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Protest outside Robert Mercer’s office in East Setauket

Protesters gathered March 24, 2017 outside the offices

Protesters gathered March 24, 2017 outside the offices of hedge fund billionaire Robert Mercer in East Setauket. Credit: Patrick McMullan / Sylvain Gaboury

The 60 or so people who gathered along Route 25A in East Setauket Friday afternoon for a political protest weren’t unique in terms of their political activism, which has spawned countless new movements in response to President Donald Trump.

But their target was. It was not a specific policy or politician, but a private citizen: Robert Mercer, a Long Island billionaire whose influence on the new Trump administration has become the subject of intense interest.

Hoisting American flags and signs that decried Mercer’s reported ties to key White House policymakers, the protesters marched down the busy route from a CVS shopping center to the offices of Renaissance Technologies, the hedge fund where Mercer serves as co-CEO — and where multiple Suffolk County police cars guarded the entry.

The march included many members of the North Country Peace Group, which was started in the wake of the Iraq War and has held regular political protests in the same area. It was led by men wearing paper masks depicting the faces of figures such as Mercer, President Donald Trump and Trump’s chief adviser Steve Bannon. The Mercer character held mock puppet strings tied to the others.

Some protesters said they were spurred to action by recent news reports that describe Mercer as a quiet but formidable presence behind Trump’s election victory and the shaping of his cabinet. Mercer, of Head of the Harbor, and his daughter, Rebekah, were reportedly key in getting Trump last summer to hire Bannon and Kellyanne Conway as top campaign aides. Bannon and Conway are credited with helping Trump to his upset victory.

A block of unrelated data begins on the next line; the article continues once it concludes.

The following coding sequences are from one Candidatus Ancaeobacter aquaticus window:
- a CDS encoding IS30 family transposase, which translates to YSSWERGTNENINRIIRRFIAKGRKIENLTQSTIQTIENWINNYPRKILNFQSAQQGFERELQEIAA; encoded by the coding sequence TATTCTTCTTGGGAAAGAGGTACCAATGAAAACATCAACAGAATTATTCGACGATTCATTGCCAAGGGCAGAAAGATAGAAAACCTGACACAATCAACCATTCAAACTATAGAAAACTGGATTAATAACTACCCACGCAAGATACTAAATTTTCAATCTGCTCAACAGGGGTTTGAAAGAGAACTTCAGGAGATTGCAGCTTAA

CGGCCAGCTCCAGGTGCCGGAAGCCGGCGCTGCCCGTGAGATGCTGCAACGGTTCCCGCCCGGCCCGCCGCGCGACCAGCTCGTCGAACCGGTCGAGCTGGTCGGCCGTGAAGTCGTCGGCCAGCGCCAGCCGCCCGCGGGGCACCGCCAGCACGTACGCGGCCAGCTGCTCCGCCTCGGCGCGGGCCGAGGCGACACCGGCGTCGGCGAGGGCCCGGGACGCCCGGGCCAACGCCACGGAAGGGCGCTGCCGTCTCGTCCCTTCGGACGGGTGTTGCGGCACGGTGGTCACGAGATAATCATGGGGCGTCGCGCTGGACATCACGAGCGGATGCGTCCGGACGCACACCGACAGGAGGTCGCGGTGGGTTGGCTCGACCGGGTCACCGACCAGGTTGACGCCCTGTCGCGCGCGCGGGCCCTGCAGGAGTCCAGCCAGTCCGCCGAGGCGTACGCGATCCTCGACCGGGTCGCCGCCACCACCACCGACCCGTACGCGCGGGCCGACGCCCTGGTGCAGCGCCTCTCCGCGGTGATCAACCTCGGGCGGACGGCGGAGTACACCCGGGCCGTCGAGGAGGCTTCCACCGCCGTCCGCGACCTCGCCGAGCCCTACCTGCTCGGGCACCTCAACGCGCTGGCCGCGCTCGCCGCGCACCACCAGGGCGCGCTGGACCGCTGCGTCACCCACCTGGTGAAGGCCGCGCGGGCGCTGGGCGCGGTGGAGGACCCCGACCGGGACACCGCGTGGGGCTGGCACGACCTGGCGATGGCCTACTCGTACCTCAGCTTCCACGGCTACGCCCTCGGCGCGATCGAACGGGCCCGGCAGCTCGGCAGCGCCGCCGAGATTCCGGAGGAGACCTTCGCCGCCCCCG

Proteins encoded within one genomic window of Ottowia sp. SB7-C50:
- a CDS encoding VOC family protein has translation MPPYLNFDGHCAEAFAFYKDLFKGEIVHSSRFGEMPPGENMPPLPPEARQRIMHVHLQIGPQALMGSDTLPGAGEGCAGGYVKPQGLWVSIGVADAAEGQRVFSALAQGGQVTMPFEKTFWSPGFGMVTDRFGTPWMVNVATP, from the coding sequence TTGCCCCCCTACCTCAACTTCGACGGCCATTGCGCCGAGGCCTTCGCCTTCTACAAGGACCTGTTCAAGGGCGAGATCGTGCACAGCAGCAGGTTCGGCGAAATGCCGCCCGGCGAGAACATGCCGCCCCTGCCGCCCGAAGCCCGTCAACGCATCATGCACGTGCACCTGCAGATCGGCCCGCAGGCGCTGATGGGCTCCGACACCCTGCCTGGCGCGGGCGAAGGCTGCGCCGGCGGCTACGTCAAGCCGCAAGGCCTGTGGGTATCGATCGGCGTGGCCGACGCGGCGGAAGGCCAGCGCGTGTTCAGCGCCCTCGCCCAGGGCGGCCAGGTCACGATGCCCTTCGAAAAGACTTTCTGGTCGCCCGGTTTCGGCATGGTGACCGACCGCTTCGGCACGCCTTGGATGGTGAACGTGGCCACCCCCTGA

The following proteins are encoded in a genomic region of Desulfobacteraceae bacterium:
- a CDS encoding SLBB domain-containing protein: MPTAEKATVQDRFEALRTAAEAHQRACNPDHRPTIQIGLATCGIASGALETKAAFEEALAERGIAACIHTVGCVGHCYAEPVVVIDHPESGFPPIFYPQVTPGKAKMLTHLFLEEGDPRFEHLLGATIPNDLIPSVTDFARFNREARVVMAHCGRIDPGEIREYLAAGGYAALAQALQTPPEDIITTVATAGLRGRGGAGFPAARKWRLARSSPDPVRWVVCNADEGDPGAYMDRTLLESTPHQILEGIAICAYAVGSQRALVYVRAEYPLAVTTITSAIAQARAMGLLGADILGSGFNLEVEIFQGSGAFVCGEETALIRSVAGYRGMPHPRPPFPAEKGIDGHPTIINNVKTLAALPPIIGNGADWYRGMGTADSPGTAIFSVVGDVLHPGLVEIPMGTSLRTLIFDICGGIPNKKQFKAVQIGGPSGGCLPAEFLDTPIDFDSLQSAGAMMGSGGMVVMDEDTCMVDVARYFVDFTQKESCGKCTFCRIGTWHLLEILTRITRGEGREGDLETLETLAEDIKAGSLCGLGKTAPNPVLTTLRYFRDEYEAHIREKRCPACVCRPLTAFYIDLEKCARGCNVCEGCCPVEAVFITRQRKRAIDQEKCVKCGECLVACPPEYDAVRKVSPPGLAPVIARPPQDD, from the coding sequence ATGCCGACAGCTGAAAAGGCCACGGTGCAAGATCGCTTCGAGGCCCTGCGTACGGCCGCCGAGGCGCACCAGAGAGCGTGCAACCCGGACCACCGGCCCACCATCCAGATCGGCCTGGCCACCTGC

Mercer has given millions of dollars to political action committees backing Trump and his policies, and, according to media reports, has also been a major investor in the conservative news website Breitbart, which Bannon used to run.

“I just don’t think a lot of people who thought Trump would speak up for the little guy had any clue,” Barbara Matthews, 62, of St. James, said of Mercer’s reported influence.

Mercer could not be reached Friday for comment.

Suffolk County Republican chairman John Jay LaValle, who was a prominent Trump campaign surrogate and attended a post-election party at Mercer’s estate, criticized the protestors.

He said their focus should be on issues or on Trump, not a private person involved in the political process.

“What they’re doing is disgraceful,” LaValle said in an interview.

But another protestor said the level of Mercer’s political involvement made him fair game.

“He’s got a perfect right to do what he does with his money, but we’ve got a perfect right to tell him we don’t like it,” said Robert Polin, 79, of East Setauket, a psychotherapist.

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